It’s Never Too Late to Learn to Play the Harp
Have you dreamed of playing the harp your whole life, but you’ve never actually gotten around to pursuing it?
I took piano lessons as a kid. As an adult, I let my musical talents slide—other than singing along with the radio and soothing the kids to sleep with a lullaby. Sure, I’d plink on the piano occasionally, but I never practiced seriously.
In the back of my mind, I always thought someday I’d learn to play the harp. And then, one day, eight months into the year 2020, I decided that someday had become today.
Aren’t harps expensive?
The first hurdle was the cost. Harps can be expensive! Pedal harps run in the tens of thousands of dollars. Lever harps start in the thousands. What’s an aspiring harpist to do?
There are several excellent options if you’d like to own a harp. The first is the Fireside Folk Harp. With its light weight and sweet tone, this is the perfect harp to get started. You can purchase it fully assembled for $259, or if you’re handy, you can purchase a kit and build it yourself for under $200!
The second option for purchase is the Harpsicle. A new Harpsicle can be purchased for around $500, but secondhand Harpsicles pop up on Ebay frequently. Watch out for new ones that don’t come from an authorized dealer; there have been occasional issues with counterfeit Harpsicles.
Another option is to rent a harp. You can rent a harp from a musical instrument store, or from a local harp teacher. Harp rentals run around $50 per month, depending on the particular harp, plus a security deposit.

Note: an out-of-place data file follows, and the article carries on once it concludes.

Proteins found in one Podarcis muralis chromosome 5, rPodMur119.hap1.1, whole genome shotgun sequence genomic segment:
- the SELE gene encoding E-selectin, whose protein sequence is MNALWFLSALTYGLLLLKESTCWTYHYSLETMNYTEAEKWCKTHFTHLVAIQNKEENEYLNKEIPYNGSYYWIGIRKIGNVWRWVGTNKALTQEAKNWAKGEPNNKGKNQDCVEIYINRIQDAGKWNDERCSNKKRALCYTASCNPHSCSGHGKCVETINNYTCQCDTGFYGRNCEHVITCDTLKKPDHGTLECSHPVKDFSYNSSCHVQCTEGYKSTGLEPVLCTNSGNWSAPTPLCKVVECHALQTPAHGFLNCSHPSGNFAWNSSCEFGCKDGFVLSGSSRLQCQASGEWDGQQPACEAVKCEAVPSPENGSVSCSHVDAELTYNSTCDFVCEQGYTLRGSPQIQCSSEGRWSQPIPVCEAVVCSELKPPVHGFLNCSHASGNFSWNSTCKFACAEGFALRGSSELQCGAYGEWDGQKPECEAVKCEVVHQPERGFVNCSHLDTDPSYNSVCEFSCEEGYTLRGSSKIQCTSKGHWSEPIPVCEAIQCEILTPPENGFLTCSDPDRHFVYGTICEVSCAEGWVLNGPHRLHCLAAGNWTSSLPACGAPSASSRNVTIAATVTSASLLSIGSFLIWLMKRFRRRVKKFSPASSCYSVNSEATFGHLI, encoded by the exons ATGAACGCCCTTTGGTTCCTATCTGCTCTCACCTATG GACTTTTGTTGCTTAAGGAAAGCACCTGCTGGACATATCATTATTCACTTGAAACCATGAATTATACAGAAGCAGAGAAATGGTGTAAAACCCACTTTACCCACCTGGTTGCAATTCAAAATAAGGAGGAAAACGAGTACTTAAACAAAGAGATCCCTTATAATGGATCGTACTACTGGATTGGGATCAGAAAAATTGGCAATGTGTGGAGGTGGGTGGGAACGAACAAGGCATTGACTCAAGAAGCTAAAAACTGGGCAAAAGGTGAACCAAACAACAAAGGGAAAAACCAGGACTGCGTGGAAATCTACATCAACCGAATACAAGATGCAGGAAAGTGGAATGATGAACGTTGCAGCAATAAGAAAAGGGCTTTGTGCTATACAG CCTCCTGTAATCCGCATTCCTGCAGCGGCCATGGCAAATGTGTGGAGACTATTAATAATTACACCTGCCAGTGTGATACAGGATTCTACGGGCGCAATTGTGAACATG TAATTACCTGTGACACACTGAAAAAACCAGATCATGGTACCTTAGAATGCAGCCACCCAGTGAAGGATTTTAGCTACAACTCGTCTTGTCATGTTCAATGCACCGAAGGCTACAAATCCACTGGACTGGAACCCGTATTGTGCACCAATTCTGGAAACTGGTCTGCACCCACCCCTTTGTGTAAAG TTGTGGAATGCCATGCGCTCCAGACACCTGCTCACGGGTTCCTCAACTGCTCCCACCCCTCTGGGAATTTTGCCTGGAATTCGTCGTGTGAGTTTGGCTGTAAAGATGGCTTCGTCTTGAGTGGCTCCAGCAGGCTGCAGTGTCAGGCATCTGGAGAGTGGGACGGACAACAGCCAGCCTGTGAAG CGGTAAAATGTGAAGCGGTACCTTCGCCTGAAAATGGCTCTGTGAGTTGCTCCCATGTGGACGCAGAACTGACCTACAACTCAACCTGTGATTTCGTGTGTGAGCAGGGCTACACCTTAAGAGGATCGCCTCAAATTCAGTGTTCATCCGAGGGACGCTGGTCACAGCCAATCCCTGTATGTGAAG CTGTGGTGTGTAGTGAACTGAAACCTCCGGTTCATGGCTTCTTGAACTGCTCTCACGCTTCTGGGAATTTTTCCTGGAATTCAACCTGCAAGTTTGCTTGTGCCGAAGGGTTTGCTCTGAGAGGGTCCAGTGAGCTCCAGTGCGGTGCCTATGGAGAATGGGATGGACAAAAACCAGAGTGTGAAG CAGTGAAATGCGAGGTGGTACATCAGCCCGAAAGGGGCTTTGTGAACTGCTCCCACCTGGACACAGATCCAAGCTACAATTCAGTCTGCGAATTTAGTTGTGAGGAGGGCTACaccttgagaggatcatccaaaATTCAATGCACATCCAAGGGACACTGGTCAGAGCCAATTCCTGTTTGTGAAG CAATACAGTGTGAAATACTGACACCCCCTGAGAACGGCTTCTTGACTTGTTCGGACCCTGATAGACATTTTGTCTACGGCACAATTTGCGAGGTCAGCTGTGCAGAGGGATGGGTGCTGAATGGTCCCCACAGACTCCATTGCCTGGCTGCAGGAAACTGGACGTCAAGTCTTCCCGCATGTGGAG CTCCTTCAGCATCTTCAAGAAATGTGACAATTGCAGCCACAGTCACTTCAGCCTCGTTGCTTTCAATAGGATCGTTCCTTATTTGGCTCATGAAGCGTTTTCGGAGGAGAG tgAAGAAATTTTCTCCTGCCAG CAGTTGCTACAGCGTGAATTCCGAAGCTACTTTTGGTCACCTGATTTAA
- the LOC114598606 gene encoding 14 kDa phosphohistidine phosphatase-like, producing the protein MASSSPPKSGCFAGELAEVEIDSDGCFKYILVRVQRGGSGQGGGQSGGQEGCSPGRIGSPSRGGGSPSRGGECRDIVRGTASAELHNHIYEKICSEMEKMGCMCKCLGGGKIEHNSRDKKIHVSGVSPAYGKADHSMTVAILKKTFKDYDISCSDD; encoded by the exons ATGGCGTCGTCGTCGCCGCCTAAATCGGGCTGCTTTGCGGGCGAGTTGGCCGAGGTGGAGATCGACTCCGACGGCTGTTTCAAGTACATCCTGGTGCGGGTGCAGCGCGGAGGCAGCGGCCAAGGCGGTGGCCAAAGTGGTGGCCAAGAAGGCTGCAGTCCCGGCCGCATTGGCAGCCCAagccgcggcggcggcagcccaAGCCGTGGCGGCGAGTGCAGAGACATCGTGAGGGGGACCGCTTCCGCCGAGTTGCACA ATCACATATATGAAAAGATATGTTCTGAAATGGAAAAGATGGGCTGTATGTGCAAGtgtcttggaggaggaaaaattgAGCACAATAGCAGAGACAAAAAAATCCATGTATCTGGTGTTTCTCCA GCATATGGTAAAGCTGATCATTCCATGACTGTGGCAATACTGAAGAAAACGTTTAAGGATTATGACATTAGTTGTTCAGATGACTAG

What about levers?
Some harps have levers that allow you to change certain notes by a half-step. What this means is that you can play in a greater variety of keys. Do you need levers to start out? No. They’re handy down the road when you become a more advanced player. At first, you’ll be playing only in the key of C, which doesn’t require any levers.
If you find a secondhand harp with levers that’s in your budget, it can be a wise purchase if you’re pretty sure you will continue to pursue harp as a hobby. For example, in addition to the Harpsicle, you can look for a Sharpsicle (adds a few levers), a Flatsicle (adds more levers), or even a Fullsicle (all levers). You can also add levers to the Fireside folk harp.
I was searching for a regular used Harpsicle on Ebay, but I ended up finding a used Sharpsicle for the same price, so I bought it instead of a standard Harpsicle.
Will I need to take lessons?
You can if you want to! If you have a little bit of a musical background, especially if you can read music, you’ll be able to pick up the basics from books and videos. But to get the hand and finger placement correct, it’s helpful to take at least a few lessons so you don’t develop bad habits.
Many cities have harpists who perform and teach. Another option is to take a harp lesson online, via a Zoom class. You can also watch a wide variety of YouTube videos that will teach you the basics.
I bought Teach Yourself to Play the Folk Harp by Sylvia Woods to start learning on my own. The Harpsicle Harp Method by Darlene Walton is also a good place to start. It can help to study from different sources, because you might find that one approach makes more sense to you than another.
What can I play?
There are dozens of harp music books with almost every kind of music you can imagine: folk, classical, spiritual, Celtic, children’s & lullabies, pop, and even regional music like Scandinavian, Asian, and South American.
If I get really good, can I splurge on a nicer harp without busting my budget?
To be honest, this is how I motivate myself! If I get really good, I will save up and get an even nicer harp. There are some absolutely amazing harps out there if you can afford to splurge a bit. The Dusty Strings Ravenna is a well-beloved model with lots of wonderful reviews. Keep an eye on the Virginia Harp Center’s used harp page for deals on secondhand harps.
Do you dream of playing the harp? Let’s chat in the comments!